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Mol Cancer Res. 2005 Jul;3(7):391-401.

Phosphorylation of AML1/RUNX1 regulates its degradation and nuclear matrix association.

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Department of Medicine, P.O. Box 250955, Medical University of South Carolina, 6 Jonathan Lucas Street, Charleston, SC 29425, USA.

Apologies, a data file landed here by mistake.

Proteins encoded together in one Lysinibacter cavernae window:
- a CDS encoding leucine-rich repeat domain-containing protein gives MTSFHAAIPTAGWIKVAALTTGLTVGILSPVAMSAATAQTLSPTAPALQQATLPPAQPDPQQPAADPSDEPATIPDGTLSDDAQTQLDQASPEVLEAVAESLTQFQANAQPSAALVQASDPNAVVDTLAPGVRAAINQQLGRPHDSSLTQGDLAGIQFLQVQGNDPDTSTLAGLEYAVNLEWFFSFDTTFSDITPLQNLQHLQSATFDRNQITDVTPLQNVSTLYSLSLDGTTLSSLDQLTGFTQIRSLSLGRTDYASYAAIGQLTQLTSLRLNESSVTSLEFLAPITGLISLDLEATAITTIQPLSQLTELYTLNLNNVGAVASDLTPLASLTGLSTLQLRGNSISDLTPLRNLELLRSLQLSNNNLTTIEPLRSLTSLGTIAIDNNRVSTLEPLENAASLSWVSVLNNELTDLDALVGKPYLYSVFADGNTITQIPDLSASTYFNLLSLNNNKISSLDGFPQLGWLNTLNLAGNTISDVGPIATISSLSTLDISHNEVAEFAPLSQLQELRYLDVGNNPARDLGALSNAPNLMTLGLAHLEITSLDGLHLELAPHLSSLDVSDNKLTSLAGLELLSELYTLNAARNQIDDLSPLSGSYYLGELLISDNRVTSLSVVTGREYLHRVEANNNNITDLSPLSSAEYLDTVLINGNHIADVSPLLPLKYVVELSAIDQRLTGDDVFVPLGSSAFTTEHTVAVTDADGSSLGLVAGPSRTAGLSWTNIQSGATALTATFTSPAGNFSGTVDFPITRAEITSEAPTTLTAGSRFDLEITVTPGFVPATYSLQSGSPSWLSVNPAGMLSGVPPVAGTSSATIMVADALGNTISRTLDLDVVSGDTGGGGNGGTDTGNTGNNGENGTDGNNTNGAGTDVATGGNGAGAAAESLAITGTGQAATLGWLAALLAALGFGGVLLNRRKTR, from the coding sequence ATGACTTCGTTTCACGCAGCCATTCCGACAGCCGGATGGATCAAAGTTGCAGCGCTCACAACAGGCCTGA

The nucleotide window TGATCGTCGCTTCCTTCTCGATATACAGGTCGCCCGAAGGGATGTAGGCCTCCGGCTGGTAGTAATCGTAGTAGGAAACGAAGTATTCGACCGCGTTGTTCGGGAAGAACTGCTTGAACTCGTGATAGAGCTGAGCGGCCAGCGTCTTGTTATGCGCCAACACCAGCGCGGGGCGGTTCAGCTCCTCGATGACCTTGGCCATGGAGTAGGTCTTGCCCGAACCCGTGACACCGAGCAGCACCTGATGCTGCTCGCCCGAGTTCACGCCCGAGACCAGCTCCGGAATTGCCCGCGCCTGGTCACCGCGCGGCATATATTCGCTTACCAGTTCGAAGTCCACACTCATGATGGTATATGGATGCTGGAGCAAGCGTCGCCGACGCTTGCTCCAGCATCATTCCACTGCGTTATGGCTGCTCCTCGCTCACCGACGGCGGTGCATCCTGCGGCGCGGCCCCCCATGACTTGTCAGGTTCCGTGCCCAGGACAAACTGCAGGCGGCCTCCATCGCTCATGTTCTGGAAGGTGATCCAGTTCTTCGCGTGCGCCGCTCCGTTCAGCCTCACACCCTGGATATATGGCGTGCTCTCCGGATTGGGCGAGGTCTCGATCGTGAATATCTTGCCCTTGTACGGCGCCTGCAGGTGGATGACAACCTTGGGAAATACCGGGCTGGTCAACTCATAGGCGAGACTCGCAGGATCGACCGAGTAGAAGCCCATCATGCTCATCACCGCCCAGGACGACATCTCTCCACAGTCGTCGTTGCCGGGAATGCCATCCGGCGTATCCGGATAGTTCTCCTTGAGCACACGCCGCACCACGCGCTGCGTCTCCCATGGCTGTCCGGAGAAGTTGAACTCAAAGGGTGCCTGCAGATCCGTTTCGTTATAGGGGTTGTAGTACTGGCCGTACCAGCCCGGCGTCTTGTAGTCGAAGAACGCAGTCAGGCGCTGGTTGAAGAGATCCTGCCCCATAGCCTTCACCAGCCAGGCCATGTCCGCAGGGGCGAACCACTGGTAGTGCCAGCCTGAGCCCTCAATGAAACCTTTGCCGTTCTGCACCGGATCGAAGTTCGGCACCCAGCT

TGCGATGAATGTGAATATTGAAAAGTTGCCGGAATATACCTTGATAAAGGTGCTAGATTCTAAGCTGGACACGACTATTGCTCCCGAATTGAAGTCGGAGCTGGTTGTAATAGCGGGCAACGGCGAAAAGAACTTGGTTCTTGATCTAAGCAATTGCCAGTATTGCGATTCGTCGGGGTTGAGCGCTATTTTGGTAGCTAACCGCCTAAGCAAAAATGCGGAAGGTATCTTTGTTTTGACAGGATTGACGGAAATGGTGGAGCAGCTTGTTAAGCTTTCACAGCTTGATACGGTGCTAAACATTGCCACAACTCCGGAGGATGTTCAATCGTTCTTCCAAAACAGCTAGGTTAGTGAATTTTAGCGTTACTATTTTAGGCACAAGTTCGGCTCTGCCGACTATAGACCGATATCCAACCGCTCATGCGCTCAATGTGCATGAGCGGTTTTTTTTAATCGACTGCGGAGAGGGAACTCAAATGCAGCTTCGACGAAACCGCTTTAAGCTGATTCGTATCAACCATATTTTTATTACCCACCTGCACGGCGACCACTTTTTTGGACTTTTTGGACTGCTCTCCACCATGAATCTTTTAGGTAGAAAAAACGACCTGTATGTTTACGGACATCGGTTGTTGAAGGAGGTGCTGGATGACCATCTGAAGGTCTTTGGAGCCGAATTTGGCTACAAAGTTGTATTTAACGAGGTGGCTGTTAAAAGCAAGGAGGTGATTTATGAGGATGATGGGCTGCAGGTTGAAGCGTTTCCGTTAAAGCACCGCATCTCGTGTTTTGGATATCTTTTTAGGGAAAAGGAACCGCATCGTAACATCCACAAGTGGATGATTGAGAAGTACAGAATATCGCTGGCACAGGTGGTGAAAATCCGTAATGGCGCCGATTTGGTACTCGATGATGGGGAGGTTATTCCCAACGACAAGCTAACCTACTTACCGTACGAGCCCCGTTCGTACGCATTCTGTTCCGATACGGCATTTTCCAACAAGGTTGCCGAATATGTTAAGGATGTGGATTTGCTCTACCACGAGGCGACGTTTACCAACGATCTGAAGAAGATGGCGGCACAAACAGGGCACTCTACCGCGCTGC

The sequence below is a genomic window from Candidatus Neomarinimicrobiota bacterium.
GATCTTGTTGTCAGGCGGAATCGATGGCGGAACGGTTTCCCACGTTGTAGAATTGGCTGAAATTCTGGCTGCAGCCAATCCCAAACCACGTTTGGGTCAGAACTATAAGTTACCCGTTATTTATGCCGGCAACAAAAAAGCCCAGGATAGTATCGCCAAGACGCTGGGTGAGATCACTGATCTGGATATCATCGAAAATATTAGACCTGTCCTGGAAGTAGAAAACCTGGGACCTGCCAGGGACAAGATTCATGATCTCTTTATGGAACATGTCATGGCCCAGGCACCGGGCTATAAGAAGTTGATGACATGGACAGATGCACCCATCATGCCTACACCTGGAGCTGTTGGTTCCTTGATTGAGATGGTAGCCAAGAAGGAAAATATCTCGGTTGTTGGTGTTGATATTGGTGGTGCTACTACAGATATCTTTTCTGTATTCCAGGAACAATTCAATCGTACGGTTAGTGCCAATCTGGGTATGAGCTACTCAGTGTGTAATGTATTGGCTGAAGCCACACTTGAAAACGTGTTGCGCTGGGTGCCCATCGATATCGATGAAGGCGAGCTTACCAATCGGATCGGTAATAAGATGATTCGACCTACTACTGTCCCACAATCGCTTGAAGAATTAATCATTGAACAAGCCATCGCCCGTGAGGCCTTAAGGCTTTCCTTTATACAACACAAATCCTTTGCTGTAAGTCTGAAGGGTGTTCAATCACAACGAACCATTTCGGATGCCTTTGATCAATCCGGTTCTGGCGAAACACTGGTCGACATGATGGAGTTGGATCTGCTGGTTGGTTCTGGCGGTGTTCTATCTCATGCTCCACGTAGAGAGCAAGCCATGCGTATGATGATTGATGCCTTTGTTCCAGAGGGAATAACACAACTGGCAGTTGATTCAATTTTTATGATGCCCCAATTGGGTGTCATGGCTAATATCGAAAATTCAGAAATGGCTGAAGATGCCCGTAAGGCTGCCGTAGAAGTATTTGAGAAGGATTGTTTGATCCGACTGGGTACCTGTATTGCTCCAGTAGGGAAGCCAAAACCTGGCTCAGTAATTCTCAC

The acute myeloid leukemia 1 (AML1) transcription factors are key regulators of hematopoietic differentiation. Cellular AML1c protein is found in the nucleus and can be separated into two fractions, one soluble in buffers containing salt and nonionic detergent and the other insoluble and tightly bound to the nuclear matrix. We find that the AML1c protein is modified by both phosphorylation and ubiquitination. Our studies show that the majority of the ubiquitinated AML1c is associated with the insoluble nuclear matrix. Treatment of cells with the proteasome inhibitor PS341 (Velcade, Bortezomib) increases the levels of ubiquitinated AML1c. Mutation of the four phosphorylation sites necessary for transcriptional regulation (serine 276, serine 293, serine 303, and threonine 300) mimics the effects of the proteasome inhibitor, increasing the levels of ubiquitinated, matrix-bound AML1c. We find that the soluble and insoluble forms of AML1c are degraded at a similar rate. However, mutation of these four serine/threonine residues statistically increases the half-life of the matrix-associated AML1c. Thus, phosphorylation of AML1c on specific serine/threonine residues controls both transcriptional activity and rate of degradation.

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